The No-More-Mr-Nice-Guy law
Last weekend, public attention in Turkey was focused on the limited military operation in Syria. Some 100 Turkish armed vehicles and 570 soldiers crossed the border to relocate the tomb of Süleyman Şah, the grandfather of the founder of the Ottoman Empire, from Islamic State of Iraq and the Levant (ISIL) territory to a safer Kurdish zone. The opposition has engaged in a lot of nationalist brouhaha about this supposedly unpatriotic move by the Justice and Development Party (AKP) government.
In my view, all this brouhaha is nonsense, as the government did the right thing by saving Turkey from a tight spot within our ever-more-dangerous southern neighbor. However, simultaneously the same government was taking a really worrying step somewhere else - in the national parliament. What I am referring to is the new set of amendments to the Domestic Security Bill, which are being passed despite the opposition’s rejections and protests. As Amnesty International summarized nicely in a report it published the other day, these legal changes “threaten human rights, including the prospect of increased arbitrary detention, excessive use of firearms by police and politically motivated criminal investigations.”
In particular, the authority given to the police to use firearms in the face of political protests is quite worrying. So far, the police have been authorized to use only tear gas, rubber bullets and batons to subdue angry protestors. Even those have caused several deaths in mass demonstrations such as the Gezi Park protests of June 2013, but now the police will be able to use live bullets. God knows what that could lead to.
The government defends itself by saying this authority is not being given for no reason. They point out that some protestors in Turkey, especially within the Kurdish nationalist movement, are themselves violent. This is not untrue. Indeed, the legal amendment also makes this point, stating that the police will use firearms only against those who “use or attempt to use Molotov cocktails, as well explosives, inflammables, incendiaries, suffocating devices, or injurious or similar arms.”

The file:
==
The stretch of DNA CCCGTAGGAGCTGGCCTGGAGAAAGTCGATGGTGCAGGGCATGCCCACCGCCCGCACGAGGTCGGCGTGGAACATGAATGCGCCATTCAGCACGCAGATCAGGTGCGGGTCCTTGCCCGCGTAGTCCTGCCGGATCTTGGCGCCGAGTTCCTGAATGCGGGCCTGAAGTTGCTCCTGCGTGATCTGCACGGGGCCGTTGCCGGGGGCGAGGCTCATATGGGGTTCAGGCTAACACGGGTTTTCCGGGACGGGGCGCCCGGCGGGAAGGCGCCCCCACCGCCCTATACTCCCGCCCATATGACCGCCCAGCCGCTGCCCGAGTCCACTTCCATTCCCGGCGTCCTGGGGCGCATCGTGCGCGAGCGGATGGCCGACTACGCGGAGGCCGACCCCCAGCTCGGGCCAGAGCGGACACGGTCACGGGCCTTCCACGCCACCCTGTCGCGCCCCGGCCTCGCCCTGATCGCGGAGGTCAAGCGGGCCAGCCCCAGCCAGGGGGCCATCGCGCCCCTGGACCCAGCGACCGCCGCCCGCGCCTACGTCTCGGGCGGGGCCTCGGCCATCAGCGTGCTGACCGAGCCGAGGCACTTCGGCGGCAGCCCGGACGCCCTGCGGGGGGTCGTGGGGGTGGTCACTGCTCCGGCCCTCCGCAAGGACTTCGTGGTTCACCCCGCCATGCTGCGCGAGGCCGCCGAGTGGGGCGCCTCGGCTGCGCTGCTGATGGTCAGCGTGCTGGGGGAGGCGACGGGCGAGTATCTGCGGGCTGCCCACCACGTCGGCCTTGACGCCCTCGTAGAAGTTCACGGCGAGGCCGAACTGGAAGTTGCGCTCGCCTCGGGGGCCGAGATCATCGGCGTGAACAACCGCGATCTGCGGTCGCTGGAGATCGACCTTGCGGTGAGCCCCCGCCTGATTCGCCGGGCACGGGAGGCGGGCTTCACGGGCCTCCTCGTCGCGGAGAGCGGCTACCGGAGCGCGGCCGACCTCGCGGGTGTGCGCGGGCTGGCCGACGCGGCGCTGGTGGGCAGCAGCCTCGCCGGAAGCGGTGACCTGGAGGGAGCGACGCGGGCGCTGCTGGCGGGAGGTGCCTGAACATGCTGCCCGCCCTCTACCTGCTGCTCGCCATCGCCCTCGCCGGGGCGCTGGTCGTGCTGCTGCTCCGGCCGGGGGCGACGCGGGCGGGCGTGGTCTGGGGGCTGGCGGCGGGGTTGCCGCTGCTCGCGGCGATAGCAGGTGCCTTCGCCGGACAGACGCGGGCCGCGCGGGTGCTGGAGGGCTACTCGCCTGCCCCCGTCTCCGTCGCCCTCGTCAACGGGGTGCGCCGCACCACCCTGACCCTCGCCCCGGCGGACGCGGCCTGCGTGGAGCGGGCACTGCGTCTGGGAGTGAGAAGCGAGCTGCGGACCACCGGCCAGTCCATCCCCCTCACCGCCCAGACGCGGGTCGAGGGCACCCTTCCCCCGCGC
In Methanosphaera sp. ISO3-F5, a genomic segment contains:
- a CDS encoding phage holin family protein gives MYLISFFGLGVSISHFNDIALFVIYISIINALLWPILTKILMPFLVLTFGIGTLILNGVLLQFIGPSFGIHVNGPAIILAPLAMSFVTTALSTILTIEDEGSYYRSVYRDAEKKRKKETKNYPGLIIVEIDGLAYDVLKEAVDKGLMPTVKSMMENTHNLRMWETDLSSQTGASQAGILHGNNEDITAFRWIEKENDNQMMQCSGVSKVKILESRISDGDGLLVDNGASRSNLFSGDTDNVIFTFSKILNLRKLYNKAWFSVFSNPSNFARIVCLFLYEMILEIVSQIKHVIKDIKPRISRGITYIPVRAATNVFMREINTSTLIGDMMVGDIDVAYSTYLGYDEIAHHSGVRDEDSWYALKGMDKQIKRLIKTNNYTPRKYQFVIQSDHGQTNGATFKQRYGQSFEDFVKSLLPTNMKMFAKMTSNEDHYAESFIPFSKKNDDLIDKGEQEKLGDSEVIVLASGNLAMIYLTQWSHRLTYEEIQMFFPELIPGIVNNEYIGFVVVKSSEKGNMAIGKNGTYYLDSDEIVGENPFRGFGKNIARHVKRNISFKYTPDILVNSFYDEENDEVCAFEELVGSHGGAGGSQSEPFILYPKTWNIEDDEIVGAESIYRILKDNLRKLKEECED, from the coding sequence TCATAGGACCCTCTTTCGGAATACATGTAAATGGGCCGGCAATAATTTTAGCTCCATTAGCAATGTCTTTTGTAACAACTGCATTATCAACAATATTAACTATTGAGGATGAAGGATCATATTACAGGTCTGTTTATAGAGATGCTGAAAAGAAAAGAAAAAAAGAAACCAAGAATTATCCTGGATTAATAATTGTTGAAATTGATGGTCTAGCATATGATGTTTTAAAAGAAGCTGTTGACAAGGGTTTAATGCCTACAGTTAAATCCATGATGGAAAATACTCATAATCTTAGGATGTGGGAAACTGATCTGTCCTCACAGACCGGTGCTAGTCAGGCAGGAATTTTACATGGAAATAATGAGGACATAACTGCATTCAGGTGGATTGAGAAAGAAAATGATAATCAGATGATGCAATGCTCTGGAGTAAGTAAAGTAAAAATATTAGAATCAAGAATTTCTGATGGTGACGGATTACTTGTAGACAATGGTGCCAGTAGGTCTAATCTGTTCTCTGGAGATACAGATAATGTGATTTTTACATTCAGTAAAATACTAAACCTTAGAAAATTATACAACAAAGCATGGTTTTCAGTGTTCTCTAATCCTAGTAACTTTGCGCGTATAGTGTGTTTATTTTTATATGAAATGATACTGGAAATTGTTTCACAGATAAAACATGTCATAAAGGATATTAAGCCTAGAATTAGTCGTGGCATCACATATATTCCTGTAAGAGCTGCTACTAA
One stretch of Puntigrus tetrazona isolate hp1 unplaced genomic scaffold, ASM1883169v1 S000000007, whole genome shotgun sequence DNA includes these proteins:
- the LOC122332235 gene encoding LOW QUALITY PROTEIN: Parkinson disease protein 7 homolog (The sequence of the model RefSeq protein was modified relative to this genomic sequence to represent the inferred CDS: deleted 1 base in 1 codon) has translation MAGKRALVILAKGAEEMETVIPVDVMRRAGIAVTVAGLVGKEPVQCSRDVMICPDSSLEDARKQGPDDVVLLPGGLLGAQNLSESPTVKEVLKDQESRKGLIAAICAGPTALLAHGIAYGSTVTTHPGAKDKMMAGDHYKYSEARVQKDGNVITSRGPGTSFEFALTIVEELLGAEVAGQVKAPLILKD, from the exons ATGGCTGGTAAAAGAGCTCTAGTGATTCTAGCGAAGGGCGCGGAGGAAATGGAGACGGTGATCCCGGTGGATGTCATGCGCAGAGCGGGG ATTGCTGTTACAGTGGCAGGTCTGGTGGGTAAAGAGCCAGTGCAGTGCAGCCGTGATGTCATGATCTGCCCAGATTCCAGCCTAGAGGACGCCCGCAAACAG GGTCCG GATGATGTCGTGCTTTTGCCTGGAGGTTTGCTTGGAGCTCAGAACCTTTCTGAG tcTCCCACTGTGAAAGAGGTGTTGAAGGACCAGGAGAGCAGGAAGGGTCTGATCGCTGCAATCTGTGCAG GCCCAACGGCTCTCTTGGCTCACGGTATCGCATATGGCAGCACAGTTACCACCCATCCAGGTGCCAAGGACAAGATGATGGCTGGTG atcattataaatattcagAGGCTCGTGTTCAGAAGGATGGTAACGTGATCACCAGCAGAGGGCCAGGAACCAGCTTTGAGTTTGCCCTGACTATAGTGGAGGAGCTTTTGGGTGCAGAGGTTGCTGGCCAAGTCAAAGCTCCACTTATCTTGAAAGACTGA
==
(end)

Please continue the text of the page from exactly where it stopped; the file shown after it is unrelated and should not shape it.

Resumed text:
However, there is the risk that this could be taken as a blank check by the police to shoot at protestors, who may be holding “injurious arms” as simple as stones. There is also the risk that totally peaceful protestors could be shot at in response to a few violent extremists among them.
Such worrying risks have been pointed out by the opposition, and it is notable that former President Abdullah Gül also suggested last week that his “friends” in the AKP should “reconsider” the law.
However, the AKP group in parliament, with strong encouragement from current President Tayyip Erdoğan, has reconsidered nothing and passed the first part of the amendments.
The Erdoğan regime (which is a more accurate term now than the “AKP government”) seems to be entering a No-More-Mr.-Nice-Guy phase. Over the past two years, the political rhetoric of the regime has been to demonize its opponents as traitors, spies and terrorists. Turkey’s legal apparatus, which the AKP itself helped reform according the European Union criteria in its initial years in government, is too lenient to fight such monstrous enemies. Now, the political rhetoric is leading its logical outcomes.
However, I am pretty sure that it will not achieve its objectives. A heavy-handed state is a recipe for nothing more than a fiercer opposition. That is why, unfortunately, what we have on the horizon is not the nicely tamed society led by a glorious leader, as Erdoğan probably hopes for. Rather, it is an even more polarized society, with increasing levels of tension that should worry us all.